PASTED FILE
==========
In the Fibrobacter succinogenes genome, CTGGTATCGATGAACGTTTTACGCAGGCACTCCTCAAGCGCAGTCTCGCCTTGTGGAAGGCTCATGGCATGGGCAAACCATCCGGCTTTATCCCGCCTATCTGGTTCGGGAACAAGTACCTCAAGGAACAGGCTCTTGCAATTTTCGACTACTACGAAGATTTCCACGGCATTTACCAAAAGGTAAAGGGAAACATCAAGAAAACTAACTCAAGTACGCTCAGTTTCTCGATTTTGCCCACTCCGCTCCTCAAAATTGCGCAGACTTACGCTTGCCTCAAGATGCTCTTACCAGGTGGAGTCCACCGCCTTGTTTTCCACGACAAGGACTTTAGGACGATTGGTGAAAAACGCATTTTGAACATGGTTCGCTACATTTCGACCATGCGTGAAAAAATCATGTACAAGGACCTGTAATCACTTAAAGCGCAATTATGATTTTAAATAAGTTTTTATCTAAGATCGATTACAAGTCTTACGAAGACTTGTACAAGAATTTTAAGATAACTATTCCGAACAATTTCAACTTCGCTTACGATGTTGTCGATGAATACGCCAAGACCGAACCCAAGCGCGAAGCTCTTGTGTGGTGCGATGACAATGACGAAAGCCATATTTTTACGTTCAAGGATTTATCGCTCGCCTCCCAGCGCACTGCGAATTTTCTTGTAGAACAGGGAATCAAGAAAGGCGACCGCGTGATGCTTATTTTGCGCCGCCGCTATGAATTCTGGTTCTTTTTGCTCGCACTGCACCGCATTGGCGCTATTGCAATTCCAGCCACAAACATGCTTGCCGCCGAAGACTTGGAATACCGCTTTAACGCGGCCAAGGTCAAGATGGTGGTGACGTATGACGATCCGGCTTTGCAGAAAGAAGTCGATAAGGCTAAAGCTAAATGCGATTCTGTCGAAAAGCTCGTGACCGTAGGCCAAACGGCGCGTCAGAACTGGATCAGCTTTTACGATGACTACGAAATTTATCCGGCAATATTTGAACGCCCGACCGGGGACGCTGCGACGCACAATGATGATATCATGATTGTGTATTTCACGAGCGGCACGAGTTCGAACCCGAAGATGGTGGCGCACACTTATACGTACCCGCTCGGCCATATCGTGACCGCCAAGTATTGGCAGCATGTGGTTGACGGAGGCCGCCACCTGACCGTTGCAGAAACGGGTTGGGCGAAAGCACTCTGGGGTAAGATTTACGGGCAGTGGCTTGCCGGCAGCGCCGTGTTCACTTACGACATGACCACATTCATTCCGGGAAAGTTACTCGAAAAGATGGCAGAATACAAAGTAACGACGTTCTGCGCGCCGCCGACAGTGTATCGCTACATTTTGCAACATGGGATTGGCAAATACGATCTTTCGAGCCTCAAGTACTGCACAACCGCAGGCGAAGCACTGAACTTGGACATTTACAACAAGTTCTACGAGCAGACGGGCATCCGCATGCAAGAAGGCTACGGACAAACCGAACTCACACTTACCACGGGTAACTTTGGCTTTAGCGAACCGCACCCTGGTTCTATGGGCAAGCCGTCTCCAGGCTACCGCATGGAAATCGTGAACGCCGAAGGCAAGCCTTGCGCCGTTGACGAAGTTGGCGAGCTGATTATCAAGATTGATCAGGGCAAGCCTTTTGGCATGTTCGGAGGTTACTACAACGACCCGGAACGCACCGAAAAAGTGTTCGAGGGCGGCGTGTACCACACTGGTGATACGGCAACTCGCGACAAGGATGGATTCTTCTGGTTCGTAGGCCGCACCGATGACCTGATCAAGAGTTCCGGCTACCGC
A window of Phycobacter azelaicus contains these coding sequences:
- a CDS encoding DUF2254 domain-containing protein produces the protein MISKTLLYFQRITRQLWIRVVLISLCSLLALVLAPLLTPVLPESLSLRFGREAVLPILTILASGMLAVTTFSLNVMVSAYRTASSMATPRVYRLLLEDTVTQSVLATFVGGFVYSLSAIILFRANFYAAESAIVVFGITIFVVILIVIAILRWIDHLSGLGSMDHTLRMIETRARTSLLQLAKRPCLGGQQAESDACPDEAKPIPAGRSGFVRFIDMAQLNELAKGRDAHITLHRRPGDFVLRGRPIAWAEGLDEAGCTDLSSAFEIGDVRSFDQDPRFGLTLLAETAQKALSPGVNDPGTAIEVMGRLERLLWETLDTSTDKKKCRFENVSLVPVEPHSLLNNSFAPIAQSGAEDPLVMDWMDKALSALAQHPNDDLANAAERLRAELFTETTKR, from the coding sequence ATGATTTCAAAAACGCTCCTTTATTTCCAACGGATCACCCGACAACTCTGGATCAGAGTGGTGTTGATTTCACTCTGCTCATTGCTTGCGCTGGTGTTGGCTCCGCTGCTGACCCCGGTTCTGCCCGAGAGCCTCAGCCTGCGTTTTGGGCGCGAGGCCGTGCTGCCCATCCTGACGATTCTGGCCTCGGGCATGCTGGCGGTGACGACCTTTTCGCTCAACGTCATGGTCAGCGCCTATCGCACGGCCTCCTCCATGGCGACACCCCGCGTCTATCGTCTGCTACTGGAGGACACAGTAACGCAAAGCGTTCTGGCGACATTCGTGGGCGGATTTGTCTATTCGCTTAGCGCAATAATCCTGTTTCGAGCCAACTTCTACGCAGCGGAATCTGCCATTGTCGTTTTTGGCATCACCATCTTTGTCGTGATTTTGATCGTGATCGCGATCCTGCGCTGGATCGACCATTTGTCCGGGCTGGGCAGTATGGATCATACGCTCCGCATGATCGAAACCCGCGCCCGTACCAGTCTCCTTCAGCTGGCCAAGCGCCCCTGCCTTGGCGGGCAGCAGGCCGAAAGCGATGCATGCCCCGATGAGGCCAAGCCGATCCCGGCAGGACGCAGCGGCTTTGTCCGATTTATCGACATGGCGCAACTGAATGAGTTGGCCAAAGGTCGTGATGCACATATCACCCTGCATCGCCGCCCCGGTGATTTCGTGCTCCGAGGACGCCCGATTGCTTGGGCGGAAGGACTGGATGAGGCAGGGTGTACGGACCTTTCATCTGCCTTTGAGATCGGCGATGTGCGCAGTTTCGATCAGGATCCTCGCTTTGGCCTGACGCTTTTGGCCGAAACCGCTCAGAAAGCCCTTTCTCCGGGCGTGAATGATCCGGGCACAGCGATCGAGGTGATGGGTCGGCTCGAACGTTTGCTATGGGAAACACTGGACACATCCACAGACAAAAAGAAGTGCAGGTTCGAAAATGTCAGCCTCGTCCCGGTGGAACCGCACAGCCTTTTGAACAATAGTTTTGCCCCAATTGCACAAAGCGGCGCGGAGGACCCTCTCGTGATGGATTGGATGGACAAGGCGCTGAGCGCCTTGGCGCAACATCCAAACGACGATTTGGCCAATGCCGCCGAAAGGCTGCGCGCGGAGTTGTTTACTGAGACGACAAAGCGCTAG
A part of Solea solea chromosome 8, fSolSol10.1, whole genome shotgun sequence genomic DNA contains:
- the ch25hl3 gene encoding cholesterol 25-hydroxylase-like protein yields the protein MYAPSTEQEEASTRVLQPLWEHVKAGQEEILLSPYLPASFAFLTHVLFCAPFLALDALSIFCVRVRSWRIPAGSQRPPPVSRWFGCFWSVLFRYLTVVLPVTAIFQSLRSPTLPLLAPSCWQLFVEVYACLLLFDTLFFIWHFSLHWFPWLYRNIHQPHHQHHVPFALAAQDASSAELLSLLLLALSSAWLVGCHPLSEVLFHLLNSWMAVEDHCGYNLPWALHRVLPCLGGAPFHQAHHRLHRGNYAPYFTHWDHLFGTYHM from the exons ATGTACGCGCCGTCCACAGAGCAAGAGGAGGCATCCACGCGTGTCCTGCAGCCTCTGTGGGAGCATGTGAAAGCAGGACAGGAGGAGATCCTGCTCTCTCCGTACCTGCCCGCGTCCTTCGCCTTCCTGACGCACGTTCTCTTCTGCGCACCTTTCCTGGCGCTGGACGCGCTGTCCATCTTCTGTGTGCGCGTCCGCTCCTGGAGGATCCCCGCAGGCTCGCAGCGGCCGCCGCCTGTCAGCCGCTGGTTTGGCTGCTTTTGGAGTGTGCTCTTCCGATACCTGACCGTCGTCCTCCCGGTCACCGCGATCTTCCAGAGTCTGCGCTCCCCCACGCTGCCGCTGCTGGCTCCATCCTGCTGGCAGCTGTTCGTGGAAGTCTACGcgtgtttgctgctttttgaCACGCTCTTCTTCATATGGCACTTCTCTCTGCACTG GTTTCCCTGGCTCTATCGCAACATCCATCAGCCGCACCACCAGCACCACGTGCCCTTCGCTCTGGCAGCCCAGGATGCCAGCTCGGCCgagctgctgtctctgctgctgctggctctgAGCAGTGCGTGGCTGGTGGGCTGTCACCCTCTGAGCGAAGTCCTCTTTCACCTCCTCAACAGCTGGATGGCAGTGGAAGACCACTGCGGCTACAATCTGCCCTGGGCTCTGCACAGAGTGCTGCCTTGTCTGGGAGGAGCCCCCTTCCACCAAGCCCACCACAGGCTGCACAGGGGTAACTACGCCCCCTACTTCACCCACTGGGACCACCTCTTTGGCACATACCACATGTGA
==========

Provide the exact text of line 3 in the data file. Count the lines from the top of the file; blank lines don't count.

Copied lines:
- a CDS encoding DUF2254 domain-containing protein produces the protein MISKTLLYFQRITRQLWIRVVLISLCSLLALVLAPLLTPVLPESLSLRFGREAVLPILTILASGMLAVTTFSLNVMVSAYRTASSMATPRVYRLLLEDTVTQSVLATFVGGFVYSLSAIILFRANFYAAESAIVVFGITIFVVILIVIAILRWIDHLSGLGSMDHTLRMIETRARTSLLQLAKRPCLGGQQAESDACPDEAKPIPAGRSGFVRFIDMAQLNELAKGRDAHITLHRRPGDFVLRGRPIAWAEGLDEAGCTDLSSAFEIGDVRSFDQDPRFGLTLLAETAQKALSPGVNDPGTAIEVMGRLERLLWETLDTSTDKKKCRFENVSLVPVEPHSLLNNSFAPIAQSGAEDPLVMDWMDKALSALAQHPNDDLANAAERLRAELFTETTKR, from the coding sequence ATGATTTCAAAAACGCTCCTTTATTTCCAACGGATCACCCGACAACTCTGGATCAGAGTGGTGTTGATTTCACTCTGCTCATTGCTTGCGCTGGTGTTGGCTCCGCTGCTGACCCCGGTTCTGCCCGAGAGCCTCAGCCTGCGTTTTGGGCGCGAGGCCGTGCTGCCCATCCTGACGATTCTGGCCTCGGGCATGCTGGCGGTGACGACCTTTTCGCTCAACGTCATGGTCAGCGCCTATCGCACGGCCTCCTCCATGGCGACACCCCGCGTCTATCGTCTGCTACTGGAGGACACAGTAACGCAAAGCGTTCTGGCGACATTCGTGGGCGGATTTGTCTATTCGCTTAGCGCAATAATCCTGTTTCGAGCCAACTTCTACGCAGCGGAATCTGCCATTGTCGTTTTTGGCATCACCATCTTTGTCGTGATTTTGATCGTGATCGCGATCCTGCGCTGGATCGACCATTTGTCCGGGCTGGGCAGTATGGATCATACGCTCCGCATGATCGAAACCCGCGCCCGTACCAGTCTCCTTCAGCTGGCCAAGCGCCCCTGCCTTGGCGGGCAGCAGGCCGAAAGCGATGCATGCCCCGATGAGGCCAAGCCGATCCCGGCAGGACGCAGCGGCTTTGTCCGATTTATCGACATGGCGCAACTGAATGAGTTGGCCAAAGGTCGTGATGCACATATCACCCTGCATCGCCGCCCCGGTGATTTCGTGCTCCGAGGACGCCCGATTGCTTGGGCGGAAGGACTGGATGAGGCAGGGTGTACGGACCTTTCATCTGCCTTTGAGATCGGCGATGTGCGCAGTTTCGATCAGGATCCTCGCTTTGGCCTGACGCTTTTGGCCGAAACCGCTCAGAAAGCCCTTTCTCCGGGCGTGAATGATCCGGGCACAGCGATCGAGGTGATGGGTCGGCTCGAACGTTTGCTATGGGAAACACTGGACACATCCACAGACAAAAAGAAGTGCAGGTTCGAAAATGTCAGCCTCGTCCCGGTGGAACCGCACAGCCTTTTGAACAATAGTTTTGCCCCAATTGCACAAAGCGGCGCGGAGGACCCTCTCGTGATGGATTGGATGGACAAGGCGCTGAGCGCCTTGGCGCAACATCCAAACGACGATTTGGCCAATGCCGCCGAAAGGCTGCGCGCGGAGTTGTTTACTGAGACGACAAAGCGCTAG